Study investigates ventilation strategies used during anaesthesia given for abdomen surgery

Published on July 26, 2014 at 2:38 AM · No Comments

A multi-centre study at 30 centres across Europe, North and South America involving a total of 900 test subjects has investigated various ventilation strategies currently used during anaesthesia given for surgical procedures involving the abdomen to see just how effective they are. The MedUni Vienna's Clinical Department of Cardiothoracic and Vascular Anaesthesia and Intensive Care (HTG) was involved in the study.

In Austria, Werner Schmid and Christian Weiss from the Clinical Department of Cardiothoracic and Vascular Anaesthesia and Intensive Care (HTG) at the MedUni Vienna, led by Prof. Hiesmayr, were involved in carrying out the study. As members of the management committee, Jörg Hiesmayr and Edda Tschernko from the University Department of Anaesthesia, Intensive Care and Pain Therapy at the MedUni Vienna played a key role in planning this largest randomised controlled study ever carried out in patients receiving mechanical ventilation while under general anaesthetic.

"We have been able to demonstrate for the first time that a form of ventilation with high pressure ratios does not lead to an improvement in the patient's post-operative progress," says Werner Schmid from the University Department of Anaesthesia, Intensive Care and Pain Therapy, summing up the findings of the study. The study has now been published in the highly respected journal "The Lancet" (impact factor 36.4).

During procedures involving the abdominal cavity, mechanical ventilation of the lungs under general anaesthesia is controlled using the positive end-expiratory pressure (PEEP). PEEP keeps the lungs and alveoli open at the end of each respiratory cycle. The influence of different PEEP levels on the patient's post-operative progress has so far been unknown. Until now, it was assumed that a high PEEP prevents the alveoli from collapsing and therefore would reduce the occurrence of post-operative lung complications.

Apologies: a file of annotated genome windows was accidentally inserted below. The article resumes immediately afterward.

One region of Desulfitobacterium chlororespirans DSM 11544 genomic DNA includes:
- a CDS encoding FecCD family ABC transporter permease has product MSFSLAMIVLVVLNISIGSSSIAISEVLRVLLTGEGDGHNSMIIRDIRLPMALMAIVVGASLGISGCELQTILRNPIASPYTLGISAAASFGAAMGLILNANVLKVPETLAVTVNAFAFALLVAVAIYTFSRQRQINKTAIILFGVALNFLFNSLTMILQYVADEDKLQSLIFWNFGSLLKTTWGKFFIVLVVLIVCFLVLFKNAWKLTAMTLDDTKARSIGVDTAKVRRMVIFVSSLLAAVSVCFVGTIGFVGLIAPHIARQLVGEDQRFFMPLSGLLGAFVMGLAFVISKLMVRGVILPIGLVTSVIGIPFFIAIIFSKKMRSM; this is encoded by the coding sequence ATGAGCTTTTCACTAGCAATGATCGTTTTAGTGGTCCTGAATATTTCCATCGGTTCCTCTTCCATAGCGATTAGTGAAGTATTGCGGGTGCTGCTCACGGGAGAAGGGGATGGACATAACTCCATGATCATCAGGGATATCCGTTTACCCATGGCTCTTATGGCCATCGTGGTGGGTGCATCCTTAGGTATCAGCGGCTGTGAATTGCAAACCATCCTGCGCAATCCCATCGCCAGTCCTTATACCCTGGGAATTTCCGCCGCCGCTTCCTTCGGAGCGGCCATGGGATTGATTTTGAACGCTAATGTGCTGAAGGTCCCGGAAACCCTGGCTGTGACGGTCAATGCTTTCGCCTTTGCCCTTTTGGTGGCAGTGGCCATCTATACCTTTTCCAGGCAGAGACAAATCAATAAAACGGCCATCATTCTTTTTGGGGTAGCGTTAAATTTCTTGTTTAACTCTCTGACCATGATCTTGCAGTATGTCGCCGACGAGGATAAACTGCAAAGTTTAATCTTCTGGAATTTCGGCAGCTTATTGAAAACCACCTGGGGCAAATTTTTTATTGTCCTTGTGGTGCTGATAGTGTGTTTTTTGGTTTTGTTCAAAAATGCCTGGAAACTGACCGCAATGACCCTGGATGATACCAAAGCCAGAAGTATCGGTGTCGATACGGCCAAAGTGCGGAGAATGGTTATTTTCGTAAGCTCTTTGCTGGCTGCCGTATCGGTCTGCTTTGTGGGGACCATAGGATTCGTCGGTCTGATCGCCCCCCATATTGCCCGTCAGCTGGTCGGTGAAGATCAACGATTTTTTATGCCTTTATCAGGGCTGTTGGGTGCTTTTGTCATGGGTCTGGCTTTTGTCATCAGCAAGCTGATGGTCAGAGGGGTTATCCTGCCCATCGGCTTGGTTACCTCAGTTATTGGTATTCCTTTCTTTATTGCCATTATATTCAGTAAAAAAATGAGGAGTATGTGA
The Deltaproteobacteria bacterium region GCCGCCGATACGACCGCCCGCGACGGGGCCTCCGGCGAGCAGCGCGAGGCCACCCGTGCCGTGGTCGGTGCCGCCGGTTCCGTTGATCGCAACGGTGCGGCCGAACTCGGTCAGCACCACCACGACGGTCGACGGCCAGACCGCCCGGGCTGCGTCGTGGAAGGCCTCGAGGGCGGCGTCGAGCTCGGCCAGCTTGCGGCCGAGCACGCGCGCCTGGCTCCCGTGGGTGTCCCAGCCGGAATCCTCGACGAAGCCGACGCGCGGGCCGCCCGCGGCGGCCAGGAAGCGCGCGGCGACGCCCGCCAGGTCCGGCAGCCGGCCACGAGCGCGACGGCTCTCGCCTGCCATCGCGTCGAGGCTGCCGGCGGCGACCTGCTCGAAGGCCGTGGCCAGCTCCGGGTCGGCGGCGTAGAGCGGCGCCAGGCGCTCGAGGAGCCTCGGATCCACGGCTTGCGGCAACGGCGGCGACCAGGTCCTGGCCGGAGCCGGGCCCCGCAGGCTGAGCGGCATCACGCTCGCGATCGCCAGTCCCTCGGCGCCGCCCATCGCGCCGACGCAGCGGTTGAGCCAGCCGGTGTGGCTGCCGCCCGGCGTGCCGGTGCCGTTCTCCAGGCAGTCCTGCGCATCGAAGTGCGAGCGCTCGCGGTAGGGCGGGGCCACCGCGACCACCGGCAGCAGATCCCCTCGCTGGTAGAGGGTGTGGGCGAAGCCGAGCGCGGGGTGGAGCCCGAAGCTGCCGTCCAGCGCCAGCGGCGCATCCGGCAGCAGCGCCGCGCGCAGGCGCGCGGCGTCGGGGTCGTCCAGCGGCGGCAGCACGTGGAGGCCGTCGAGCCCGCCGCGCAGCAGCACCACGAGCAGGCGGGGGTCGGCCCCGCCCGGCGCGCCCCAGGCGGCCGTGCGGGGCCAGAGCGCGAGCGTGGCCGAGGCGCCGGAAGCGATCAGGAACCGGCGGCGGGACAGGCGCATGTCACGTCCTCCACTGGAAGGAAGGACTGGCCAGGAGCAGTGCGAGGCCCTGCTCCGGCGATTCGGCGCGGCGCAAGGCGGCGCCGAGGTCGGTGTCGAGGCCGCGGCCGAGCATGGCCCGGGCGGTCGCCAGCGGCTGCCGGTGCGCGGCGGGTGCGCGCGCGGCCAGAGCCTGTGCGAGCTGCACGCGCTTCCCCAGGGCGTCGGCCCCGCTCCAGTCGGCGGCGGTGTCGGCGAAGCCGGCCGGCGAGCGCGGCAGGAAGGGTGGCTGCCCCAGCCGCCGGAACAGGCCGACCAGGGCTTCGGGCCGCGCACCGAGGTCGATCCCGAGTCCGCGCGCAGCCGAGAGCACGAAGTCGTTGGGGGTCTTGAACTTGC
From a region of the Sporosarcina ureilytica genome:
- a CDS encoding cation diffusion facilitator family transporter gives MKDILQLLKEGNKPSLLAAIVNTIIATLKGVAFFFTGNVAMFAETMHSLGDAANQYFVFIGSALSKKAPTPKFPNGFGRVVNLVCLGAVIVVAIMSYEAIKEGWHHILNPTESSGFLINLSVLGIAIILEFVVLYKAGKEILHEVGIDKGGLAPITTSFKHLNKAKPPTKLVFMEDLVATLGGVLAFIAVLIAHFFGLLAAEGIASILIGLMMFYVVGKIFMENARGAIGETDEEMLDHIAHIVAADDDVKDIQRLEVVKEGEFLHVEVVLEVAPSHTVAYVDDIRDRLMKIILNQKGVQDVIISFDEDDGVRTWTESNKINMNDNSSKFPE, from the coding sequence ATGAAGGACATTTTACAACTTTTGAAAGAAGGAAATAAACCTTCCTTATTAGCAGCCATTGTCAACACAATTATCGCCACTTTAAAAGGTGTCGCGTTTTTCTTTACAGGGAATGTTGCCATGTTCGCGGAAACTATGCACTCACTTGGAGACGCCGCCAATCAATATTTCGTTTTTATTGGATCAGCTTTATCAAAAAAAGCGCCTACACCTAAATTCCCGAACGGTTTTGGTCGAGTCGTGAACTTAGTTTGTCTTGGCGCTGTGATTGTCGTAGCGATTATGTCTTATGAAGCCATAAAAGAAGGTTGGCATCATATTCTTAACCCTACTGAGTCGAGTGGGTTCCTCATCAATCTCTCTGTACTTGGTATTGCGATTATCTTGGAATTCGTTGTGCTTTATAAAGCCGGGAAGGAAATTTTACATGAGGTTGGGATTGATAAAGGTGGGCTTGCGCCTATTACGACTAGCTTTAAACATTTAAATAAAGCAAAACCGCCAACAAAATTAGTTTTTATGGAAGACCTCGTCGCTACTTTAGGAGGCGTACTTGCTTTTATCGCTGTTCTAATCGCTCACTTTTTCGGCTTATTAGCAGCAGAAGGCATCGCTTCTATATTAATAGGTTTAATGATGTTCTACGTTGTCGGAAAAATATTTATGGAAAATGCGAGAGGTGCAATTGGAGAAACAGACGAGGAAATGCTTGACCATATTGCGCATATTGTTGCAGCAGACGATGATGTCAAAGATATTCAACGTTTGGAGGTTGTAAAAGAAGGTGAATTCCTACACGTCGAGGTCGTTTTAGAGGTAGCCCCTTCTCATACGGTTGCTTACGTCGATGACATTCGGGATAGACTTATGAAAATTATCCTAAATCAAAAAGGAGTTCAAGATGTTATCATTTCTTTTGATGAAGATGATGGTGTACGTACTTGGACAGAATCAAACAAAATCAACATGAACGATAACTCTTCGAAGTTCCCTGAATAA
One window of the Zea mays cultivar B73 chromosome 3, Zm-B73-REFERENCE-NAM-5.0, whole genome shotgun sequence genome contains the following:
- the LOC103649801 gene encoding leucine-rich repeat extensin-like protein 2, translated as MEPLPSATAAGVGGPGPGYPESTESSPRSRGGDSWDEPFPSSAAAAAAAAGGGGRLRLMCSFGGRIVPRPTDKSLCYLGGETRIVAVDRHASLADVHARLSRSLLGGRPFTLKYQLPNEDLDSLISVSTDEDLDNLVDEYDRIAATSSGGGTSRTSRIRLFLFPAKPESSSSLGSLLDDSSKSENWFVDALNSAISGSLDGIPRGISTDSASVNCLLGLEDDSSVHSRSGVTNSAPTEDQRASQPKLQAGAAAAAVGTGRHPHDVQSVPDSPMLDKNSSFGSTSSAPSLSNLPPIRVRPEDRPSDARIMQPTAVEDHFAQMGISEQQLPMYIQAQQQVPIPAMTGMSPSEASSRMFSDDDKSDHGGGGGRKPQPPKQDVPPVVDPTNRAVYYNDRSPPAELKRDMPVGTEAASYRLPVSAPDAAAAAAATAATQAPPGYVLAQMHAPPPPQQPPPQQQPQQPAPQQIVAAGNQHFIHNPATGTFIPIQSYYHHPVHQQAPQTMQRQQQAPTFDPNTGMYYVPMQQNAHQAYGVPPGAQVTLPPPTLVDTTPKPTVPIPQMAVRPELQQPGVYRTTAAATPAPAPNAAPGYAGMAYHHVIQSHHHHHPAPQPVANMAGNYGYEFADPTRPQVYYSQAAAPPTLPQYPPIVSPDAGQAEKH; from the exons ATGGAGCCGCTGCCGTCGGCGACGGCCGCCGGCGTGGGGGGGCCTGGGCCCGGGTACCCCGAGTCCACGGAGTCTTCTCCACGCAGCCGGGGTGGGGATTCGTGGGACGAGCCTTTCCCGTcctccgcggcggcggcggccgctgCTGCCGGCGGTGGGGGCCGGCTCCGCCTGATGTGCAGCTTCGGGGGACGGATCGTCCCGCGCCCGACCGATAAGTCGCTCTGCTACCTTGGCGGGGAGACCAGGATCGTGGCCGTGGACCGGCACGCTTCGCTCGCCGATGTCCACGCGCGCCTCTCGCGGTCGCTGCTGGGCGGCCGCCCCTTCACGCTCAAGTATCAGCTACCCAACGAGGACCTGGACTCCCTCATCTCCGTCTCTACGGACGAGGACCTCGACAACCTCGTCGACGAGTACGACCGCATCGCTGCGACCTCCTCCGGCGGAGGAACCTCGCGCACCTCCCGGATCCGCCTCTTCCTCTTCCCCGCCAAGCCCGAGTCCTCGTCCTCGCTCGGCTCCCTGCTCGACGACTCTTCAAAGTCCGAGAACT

The current study has now investigated the influence that a high PEEP level of 12 cm of H2O has compared to a low PEEP of less than 2 cm of H2O on the frequency of post-operative complications and therefore the progress of the condition following surgery to the abdomen.

The result: "An increase in pressure is not expedient," says Schmid. "During procedures carried out with a higher ventilation pressure, patients more frequently had drops in blood pressure and therefore also required blood pressure-raising medications. It was also not possible to achieve the reduced risk of post-operative lung complications that we had actually hoped for." Additional measures aimed at reopening alveoli during surgery also failed to yield the desired improvement.

A reduction in the ventilation pressure to 2 cm H2O, on the other hand, is gentler on patients - the risk of complications is just as high as with high PEEP, although there is a less marked effect on the cardiovascular system. Says Schmid: "Optimum ventilation that protects the lungs should therefore include a low breath volume with low PEEP without additional measures to open the alveoli."

Says Hiesmayr: "The PROVILHO study has the magnitude and potential to have a major influence on future guidelines for mechanical ventilation during surgical procedures and is an example of how cooperation can work on a large and small scale; without the support of the entire HTG team, this work would not have been possible."

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